To produce high-quality, professional-looking videos, having an eye for factors like image brightness and color saturation is key. Not only is this something you have to think about on set, but it’s also crucial to think about them during post-production. This is why a good camera monitor should have tools for measuring and altering these factors. This guide will provide an introduction to waveforms, scopes, and exposure to help you understand these essential video tools.
Waveform monitors (AKA waveform scopes) assess the brightness of video images using a 0-100 IRE scale. More specifically, waveform monitors display your video image only through brightness or “luminance” levels. The acronym IRE represents the creators of this scale—the International Radio Engineers society. A zero on the IRE scale represents the color black, a total lack of luminance. On the other hand, 100 on the scale represents the color white. When the image’s brightness falls outside of that 0-100 spectrum1, it will begin clipping.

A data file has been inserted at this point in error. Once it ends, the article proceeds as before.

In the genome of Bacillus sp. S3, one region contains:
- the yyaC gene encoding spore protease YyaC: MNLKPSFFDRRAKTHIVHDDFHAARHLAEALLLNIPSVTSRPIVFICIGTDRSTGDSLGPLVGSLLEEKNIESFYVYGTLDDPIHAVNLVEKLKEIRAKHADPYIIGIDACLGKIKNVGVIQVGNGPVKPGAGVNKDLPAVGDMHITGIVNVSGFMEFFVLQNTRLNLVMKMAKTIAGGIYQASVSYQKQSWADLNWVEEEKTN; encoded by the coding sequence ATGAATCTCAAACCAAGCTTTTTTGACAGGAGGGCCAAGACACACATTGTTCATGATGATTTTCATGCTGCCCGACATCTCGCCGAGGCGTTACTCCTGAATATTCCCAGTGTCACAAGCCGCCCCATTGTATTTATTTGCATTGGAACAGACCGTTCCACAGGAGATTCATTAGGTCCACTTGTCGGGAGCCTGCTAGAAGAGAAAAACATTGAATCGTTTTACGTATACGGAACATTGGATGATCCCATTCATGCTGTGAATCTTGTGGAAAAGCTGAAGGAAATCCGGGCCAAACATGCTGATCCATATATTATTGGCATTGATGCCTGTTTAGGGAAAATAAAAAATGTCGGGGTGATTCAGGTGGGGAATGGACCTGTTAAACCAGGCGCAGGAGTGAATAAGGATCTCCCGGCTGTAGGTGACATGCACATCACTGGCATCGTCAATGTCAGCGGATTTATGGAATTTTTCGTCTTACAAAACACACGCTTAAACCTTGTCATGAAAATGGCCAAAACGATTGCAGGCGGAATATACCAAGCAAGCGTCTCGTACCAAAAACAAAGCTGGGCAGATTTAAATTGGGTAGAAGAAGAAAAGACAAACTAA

Once the waveform assesses your image’s luminance value, it reproduces it into what looks like waveforms, hence the catchy moniker. Reading about waveform monitors without having one in front of you will certainly make the whole thing sound strange, but once you’re looking at one, it will be pretty straightforward. In fact, when you’re looking at an image with the help of a waveform monitor, you can sometimes catch specific details from the original footage.